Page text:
Since what I will be dealing with in this paper will be concerned with communication, and with the signs and messages through which communication occurs, it might be fruitful to start by examining the title of this paper as a possible communicative event composed of a sequence of sign units (Note 1). Our first task ought to be a preliminary analysis of some of the signs I am using. (I am arbitrarily assuming at this point that I know that individual words are signs.) I will try later on to suggest that analysis of similar sign units might be necessary in the development of a semiotic of ethnographic film.
By a semiotic, as used in this paper, I mean roughly: a science, or a doctrine, of signs that will help to explain how human beings communicate with one another within a shared system, exchanging units that have common significance and a commonly understood set of rules of inference and implication. This is not a standard definition, since most uses of the term semiotic include signs and sign systems employed by nonhuman organisms and include signs that do not, or may not, have a communicative function or context. I would like for the moment to concentrate on signs used in human communication.
By ethnographic, I mean broadly the study, description, and presentation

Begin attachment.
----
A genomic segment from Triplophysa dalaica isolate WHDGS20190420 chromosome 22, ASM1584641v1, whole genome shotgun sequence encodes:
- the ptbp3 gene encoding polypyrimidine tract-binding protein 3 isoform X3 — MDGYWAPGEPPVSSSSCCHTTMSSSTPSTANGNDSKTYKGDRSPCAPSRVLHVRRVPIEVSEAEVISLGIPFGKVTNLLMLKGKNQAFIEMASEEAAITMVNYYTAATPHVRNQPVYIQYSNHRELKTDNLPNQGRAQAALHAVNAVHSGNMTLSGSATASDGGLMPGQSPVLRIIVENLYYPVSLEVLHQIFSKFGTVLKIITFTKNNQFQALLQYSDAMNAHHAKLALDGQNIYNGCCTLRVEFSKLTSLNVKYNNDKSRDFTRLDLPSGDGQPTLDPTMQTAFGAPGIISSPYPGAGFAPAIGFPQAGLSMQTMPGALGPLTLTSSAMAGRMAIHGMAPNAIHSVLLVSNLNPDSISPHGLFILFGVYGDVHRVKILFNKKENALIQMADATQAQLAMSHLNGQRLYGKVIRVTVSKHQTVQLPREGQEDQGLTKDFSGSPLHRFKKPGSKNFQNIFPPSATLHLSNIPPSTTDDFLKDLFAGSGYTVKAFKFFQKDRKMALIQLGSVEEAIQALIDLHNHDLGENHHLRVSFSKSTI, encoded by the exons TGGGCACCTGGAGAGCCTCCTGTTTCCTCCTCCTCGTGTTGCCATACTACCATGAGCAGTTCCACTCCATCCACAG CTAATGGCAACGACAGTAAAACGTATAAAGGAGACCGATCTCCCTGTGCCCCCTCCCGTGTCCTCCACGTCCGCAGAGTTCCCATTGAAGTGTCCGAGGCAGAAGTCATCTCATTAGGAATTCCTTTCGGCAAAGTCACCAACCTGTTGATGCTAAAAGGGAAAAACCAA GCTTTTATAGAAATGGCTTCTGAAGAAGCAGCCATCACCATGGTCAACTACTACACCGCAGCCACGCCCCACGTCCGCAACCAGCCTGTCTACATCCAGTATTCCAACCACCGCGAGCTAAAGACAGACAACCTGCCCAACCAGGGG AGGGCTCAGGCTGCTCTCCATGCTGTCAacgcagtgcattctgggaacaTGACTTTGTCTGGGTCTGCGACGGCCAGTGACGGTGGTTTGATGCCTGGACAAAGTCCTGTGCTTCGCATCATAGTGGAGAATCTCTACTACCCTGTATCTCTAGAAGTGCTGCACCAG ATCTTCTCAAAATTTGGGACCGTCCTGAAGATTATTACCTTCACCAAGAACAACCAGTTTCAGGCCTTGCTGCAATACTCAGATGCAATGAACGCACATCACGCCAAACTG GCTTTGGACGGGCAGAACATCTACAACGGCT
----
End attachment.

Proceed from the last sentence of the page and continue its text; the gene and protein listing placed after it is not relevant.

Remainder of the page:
of the customs and ways of people all over the world. By a semiotic of ethnographic film, I mean a method by means of which we can study the signs, and the rules of implication and inference, that we employ when we use those signs in films that are intended to describe and present the customs and ways of people all over the world.
An ethnographic film, then, is something that we employ for some particular purpose. It is a kind of film that its makers or viewers use for the study, description, or presentation of people and culture. Its users have by agreement attached some of the concepts of a discipline labeled "anthropology" to their use of film in this way and generally believe that there is some relationship between the goals of that discipline and "ethnographic film."
There can therefore be no way of describing a class of films as "ethnographic" by describing a film in and of itself. One can only describe this class of films by describing how they are used and assigning the term ethnographic to one class of descriptions. Just as one cannot say that any sign--the arbitrary word sign dog, for example--has a significance in and of itself, one cannot say that any film has a significance or meaning in and of itself. For any film, just as for the word dog, there must exist a common and shared significance among the members of a group who make implications and inferences or draw meaning from the use of a sign in a process of communication.